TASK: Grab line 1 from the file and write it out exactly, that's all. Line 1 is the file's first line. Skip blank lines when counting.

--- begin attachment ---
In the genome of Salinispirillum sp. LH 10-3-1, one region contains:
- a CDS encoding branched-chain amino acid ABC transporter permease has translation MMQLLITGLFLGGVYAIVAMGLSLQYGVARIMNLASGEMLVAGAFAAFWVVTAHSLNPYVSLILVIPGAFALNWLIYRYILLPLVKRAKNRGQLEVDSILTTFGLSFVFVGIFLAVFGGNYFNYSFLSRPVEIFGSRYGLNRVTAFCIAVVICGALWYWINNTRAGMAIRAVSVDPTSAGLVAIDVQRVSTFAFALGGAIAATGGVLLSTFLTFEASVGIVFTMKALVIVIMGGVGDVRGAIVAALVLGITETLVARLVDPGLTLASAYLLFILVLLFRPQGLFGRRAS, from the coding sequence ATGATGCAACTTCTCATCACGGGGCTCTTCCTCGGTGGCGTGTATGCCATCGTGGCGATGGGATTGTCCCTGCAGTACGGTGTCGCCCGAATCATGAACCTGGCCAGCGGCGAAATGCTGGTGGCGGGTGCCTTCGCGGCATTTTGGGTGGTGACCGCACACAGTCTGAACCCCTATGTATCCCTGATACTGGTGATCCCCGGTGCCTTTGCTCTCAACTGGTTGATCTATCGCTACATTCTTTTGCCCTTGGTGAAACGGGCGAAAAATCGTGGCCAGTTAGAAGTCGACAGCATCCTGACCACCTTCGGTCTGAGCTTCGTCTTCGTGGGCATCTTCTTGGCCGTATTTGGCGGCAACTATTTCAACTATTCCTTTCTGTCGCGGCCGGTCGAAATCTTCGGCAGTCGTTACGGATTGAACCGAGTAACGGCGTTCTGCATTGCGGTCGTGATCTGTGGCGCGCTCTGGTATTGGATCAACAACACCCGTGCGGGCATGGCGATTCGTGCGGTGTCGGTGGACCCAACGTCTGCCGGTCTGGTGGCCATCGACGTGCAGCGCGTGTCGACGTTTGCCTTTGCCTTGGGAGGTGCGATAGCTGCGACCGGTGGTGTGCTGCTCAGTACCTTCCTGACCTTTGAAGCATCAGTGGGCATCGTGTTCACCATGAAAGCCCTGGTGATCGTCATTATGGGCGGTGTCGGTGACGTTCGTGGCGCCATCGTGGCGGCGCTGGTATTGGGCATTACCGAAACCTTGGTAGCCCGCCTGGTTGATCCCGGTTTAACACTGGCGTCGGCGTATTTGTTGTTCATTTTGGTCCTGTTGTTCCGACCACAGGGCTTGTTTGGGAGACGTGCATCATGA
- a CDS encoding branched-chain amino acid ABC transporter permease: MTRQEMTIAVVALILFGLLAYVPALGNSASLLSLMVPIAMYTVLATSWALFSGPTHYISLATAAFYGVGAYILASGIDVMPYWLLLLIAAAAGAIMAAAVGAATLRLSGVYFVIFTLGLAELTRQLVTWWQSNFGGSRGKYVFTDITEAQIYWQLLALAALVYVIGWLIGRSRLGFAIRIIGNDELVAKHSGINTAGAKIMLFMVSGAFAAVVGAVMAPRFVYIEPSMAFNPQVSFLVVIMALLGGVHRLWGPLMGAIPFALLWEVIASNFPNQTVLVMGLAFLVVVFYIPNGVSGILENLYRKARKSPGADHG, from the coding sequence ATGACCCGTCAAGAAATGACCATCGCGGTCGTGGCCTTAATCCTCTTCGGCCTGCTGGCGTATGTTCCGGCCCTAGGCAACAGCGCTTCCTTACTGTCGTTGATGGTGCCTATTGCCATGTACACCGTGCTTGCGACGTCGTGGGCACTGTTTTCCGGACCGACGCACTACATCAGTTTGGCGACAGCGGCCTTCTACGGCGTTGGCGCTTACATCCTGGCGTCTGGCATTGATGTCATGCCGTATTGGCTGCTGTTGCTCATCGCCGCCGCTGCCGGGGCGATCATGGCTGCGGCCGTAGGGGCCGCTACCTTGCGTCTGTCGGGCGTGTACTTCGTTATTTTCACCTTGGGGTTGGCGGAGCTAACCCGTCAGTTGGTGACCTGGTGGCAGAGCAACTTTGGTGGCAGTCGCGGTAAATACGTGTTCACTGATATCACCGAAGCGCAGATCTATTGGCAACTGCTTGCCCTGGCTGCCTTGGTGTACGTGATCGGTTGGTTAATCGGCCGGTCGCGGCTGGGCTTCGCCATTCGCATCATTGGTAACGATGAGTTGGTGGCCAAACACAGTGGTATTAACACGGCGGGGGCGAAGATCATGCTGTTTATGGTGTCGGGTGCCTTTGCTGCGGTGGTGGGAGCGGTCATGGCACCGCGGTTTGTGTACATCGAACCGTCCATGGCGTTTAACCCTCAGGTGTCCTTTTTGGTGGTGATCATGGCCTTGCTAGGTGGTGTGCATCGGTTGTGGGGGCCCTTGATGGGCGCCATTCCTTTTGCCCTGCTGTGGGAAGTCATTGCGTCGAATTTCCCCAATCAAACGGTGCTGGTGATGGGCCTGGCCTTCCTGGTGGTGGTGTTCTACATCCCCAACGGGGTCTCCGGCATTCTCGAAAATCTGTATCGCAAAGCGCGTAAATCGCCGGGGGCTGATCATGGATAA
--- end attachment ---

In the genome of Salinispirillum sp. LH 10-3-1, one region contains: